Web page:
- Brighten tone. This happens via two pathways. The first is that it mitigates UV damage, the primary cause of discoloration. The second is that some antioxidants can actually work as pigment inhibitors2, meaning they stop dark spots from forming altogether.
- Decrease inflammation. Inflammation is the result of free radicals and oxidative stress. Inflammation is a systemic issue, of course, but on the skin it can show up as a variety of symptoms, including acne, redness, sensitivity, rashes, or so on. Since antioxidants neutralize free radicals, it tempers inflammation.
- Delay photo-aging. Since UV damage and things like blue light trigger free radicals, you can halt this process and minimize damage by using antioxidants.
What are some of the best ones to apply topically?
There are a lot of antioxidants out there—far too many to even attempt to cover here. If you want even more info on the best science-backed antioxidants, read our more thorough list here. But even that isn't exhaustive, as there are just so many various actives that act as antioxidants. So instead, we'll focus on the power players:
You've heard of it, you love it, you might even use it. Vitamin C is probably the most famous and beloved antioxidant in skin care. "Vitamin C is absolutely vital to the formation of healthy tissue," says Nazarian. Aesthetically, derms and skin care experts love it not only because it's a skin brightener3 but because it supports collagen production and stabilizes the collagen4 you already have in your body.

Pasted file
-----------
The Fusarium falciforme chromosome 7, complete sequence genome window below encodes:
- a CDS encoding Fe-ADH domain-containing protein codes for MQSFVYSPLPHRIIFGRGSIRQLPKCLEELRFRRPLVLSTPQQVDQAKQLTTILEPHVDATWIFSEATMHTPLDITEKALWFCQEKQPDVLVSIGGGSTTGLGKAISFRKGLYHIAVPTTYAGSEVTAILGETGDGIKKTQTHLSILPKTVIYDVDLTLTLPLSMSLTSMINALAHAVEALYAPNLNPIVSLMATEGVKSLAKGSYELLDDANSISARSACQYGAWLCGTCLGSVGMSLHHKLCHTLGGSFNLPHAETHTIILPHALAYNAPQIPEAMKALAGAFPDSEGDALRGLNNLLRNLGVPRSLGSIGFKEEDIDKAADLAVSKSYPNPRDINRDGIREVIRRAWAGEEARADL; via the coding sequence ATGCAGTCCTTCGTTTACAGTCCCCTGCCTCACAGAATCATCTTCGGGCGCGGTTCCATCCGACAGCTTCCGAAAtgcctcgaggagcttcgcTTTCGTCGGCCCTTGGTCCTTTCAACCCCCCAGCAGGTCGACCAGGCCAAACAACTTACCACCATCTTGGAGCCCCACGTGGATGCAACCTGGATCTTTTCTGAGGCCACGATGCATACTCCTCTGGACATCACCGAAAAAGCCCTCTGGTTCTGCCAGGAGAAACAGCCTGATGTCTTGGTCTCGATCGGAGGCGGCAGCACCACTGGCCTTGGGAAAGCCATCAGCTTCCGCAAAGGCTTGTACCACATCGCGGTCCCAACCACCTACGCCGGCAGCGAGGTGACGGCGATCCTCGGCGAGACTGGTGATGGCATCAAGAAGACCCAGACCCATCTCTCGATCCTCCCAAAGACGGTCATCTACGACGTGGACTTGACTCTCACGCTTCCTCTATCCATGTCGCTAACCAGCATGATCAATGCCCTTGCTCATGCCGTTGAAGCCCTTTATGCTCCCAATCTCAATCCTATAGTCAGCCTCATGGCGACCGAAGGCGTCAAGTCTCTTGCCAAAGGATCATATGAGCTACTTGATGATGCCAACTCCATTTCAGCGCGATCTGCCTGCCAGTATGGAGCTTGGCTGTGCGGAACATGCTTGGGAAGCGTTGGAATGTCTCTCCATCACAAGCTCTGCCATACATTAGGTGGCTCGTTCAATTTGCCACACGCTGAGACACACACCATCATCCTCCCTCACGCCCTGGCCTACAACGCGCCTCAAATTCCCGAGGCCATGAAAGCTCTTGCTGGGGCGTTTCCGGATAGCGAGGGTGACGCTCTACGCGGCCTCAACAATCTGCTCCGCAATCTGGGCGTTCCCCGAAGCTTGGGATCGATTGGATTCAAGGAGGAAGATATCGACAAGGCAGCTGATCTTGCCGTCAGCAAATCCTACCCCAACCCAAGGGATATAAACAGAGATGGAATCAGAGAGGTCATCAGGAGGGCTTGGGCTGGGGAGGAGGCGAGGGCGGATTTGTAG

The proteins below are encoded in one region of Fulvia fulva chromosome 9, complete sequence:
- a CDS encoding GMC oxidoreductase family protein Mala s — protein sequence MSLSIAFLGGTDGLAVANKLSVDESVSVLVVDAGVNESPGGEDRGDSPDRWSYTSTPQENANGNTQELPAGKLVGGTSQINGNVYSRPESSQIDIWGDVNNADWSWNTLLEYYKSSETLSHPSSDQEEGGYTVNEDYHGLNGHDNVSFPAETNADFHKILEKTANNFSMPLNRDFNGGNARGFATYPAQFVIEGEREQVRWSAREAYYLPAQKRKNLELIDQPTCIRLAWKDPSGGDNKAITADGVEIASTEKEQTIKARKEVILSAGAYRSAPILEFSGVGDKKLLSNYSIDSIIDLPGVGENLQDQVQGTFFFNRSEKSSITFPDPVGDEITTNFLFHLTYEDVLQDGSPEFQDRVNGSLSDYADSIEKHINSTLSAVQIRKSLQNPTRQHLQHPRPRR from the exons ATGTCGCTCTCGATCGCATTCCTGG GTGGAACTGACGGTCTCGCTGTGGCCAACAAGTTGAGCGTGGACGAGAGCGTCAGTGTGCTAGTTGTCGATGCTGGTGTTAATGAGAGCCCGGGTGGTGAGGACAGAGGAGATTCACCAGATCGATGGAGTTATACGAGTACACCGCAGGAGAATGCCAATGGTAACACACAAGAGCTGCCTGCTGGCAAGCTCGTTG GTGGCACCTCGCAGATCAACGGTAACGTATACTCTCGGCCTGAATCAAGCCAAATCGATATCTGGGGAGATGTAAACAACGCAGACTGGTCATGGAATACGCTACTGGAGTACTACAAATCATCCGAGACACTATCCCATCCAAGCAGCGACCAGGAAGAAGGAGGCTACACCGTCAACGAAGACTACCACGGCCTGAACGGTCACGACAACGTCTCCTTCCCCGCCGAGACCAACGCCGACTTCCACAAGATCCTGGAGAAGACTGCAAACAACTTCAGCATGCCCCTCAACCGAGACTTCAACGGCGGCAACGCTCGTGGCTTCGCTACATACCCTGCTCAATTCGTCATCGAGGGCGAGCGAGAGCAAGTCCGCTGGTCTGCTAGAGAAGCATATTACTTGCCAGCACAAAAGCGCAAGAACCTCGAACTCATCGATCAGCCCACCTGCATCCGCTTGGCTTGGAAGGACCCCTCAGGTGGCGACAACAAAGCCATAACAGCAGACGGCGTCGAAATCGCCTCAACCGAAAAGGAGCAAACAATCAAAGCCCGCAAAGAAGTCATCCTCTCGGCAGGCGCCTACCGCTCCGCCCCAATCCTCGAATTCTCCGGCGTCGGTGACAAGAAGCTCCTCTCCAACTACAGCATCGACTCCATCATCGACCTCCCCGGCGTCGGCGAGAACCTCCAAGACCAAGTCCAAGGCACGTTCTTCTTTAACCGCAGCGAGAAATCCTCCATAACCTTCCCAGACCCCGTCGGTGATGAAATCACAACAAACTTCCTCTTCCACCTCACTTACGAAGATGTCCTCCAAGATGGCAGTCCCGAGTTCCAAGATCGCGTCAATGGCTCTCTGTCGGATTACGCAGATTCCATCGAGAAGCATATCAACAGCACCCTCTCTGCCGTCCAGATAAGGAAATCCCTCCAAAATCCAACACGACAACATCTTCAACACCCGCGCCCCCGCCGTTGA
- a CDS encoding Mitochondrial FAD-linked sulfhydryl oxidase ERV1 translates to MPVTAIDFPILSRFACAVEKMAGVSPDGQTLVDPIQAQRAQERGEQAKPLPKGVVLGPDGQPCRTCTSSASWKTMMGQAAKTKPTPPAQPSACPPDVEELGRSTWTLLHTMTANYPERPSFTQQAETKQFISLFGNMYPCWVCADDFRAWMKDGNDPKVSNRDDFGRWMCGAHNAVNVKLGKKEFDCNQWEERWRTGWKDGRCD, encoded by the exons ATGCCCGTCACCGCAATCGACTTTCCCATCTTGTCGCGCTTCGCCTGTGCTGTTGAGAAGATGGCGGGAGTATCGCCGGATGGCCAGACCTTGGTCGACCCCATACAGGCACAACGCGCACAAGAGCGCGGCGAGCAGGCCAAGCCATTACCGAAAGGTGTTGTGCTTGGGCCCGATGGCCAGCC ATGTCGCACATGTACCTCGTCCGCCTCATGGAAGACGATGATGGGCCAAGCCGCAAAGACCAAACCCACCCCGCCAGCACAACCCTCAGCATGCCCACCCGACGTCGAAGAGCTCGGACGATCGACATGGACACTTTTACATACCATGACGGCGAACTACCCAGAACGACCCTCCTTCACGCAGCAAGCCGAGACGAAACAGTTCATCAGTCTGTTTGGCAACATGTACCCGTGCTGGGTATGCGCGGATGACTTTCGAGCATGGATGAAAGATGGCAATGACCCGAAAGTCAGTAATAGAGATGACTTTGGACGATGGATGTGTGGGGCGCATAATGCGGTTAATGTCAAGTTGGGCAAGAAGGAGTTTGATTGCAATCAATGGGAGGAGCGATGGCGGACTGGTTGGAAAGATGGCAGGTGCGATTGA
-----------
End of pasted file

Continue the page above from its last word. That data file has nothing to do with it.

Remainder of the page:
This vitamin is the most prevalent fat-soluble vitamin in the skin5—making it essential for maintaining skin health. Vitamin E works in a few key ways. First it does all the things we expect out of an antioxidant, but it is also highly moisturizing and conditioning6 when applied topically. It also aids other antioxidants to do their best. For example, vitamin C regenerates vitamin E after the latter scavenges free radicals, while vitamin E is able to stabilize the notoriously high-maintenance vitamin C, notes Nazarian.
This is the soothing antioxidant, ideal for inflamed skin. Vitamin B3 (niacinimide) does so by strengthening the skin barrier, something that's essential if your skin is easily irritated or sensitive. On that note, it's also found to be great for people with acne. In fact, one study found that topical treatments of niacinamide treated moderate acne just as well as a popular topical antibiotic.
There is no reason not to add an antioxidant to your skin care routine and plenty of reasons to do so. Plus, it's so easy to add the free-radical fighters to your routine; just pick up a serum, oil, or cream with one of these ingredients and slather it day and night. Your skin will thank you.
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Alexandra Engler is the beauty director at mindbodygreen and host of the beauty podcast Clean Beauty School. Previously, she's held beauty roles at Harper's Bazaar, Marie Claire, SELF, and Cosmopolitan; her byline has appeared in Esquire, Sports Illustrated, and Allure.com. In her current role, she covers all the latest trends in the clean and natural beauty space, as well as lifestyle topics, such as travel. She received her journalism degree from Marquette University, graduating first in the department. She lives in Brooklyn, New York.